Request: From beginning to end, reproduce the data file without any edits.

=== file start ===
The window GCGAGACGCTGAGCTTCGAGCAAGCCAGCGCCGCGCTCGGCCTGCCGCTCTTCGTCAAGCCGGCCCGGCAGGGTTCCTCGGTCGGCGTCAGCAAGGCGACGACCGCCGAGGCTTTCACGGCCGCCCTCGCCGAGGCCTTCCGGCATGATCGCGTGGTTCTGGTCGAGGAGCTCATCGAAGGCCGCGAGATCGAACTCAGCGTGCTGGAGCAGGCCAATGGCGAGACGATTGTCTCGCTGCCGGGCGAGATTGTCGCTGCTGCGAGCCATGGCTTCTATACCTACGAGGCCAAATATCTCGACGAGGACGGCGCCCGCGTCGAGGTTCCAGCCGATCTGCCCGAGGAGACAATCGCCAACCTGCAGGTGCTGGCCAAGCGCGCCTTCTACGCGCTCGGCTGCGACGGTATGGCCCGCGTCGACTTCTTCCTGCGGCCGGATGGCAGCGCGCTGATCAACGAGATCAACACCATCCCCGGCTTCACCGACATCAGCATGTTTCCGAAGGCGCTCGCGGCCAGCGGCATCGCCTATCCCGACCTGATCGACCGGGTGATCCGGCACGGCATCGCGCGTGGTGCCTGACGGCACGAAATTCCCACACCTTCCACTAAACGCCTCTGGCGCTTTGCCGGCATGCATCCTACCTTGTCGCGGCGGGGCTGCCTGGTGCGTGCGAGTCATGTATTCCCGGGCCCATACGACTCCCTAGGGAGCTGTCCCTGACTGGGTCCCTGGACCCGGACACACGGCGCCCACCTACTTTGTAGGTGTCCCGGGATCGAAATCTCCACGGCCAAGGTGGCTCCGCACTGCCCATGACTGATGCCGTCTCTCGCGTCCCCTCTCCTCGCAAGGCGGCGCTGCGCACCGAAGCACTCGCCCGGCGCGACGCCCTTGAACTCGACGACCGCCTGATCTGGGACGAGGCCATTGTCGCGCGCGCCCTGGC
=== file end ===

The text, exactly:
The window GCGAGACGCTGAGCTTCGAGCAAGCCAGCGCCGCGCTCGGCCTGCCGCTCTTCGTCAAGCCGGCCCGGCAGGGTTCCTCGGTCGGCGTCAGCAAGGCGACGACCGCCGAGGCTTTCACGGCCGCCCTCGCCGAGGCCTTCCGGCATGATCGCGTGGTTCTGGTCGAGGAGCTCATCGAAGGCCGCGAGATCGAACTCAGCGTGCTGGAGCAGGCCAATGGCGAGACGATTGTCTCGCTGCCGGGCGAGATTGTCGCTGCTGCGAGCCATGGCTTCTATACCTACGAGGCCAAATATCTCGACGAGGACGGCGCCCGCGTCGAGGTTCCAGCCGATCTGCCCGAGGAGACAATCGCCAACCTGCAGGTGCTGGCCAAGCGCGCCTTCTACGCGCTCGGCTGCGACGGTATGGCCCGCGTCGACTTCTTCCTGCGGCCGGATGGCAGCGCGCTGATCAACGAGATCAACACCATCCCCGGCTTCACCGACATCAGCATGTTTCCGAAGGCGCTCGCGGCCAGCGGCATCGCCTATCCCGACCTGATCGACCGGGTGATCCGGCACGGCATCGCGCGTGGTGCCTGACGGCACGAAATTCCCACACCTTCCACTAAACGCCTCTGGCGCTTTGCCGGCATGCATCCTACCTTGTCGCGGCGGGGCTGCCTGGTGCGTGCGAGTCATGTATTCCCGGGCCCATACGACTCCCTAGGGAGCTGTCCCTGACTGGGTCCCTGGACCCGGACACACGGCGCCCACCTACTTTGTAGGTGTCCCGGGATCGAAATCTCCACGGCCAAGGTGGCTCCGCACTGCCCATGACTGATGCCGTCTCTCGCGTCCCCTCTCCTCGCAAGGCGGCGCTGCGCACCGAAGCACTCGCCCGGCGCGACGCCCTTGAACTCGACGACCGCCTGATCTGGGACGAGGCCATTGTCGCGCGCGCCCTGGC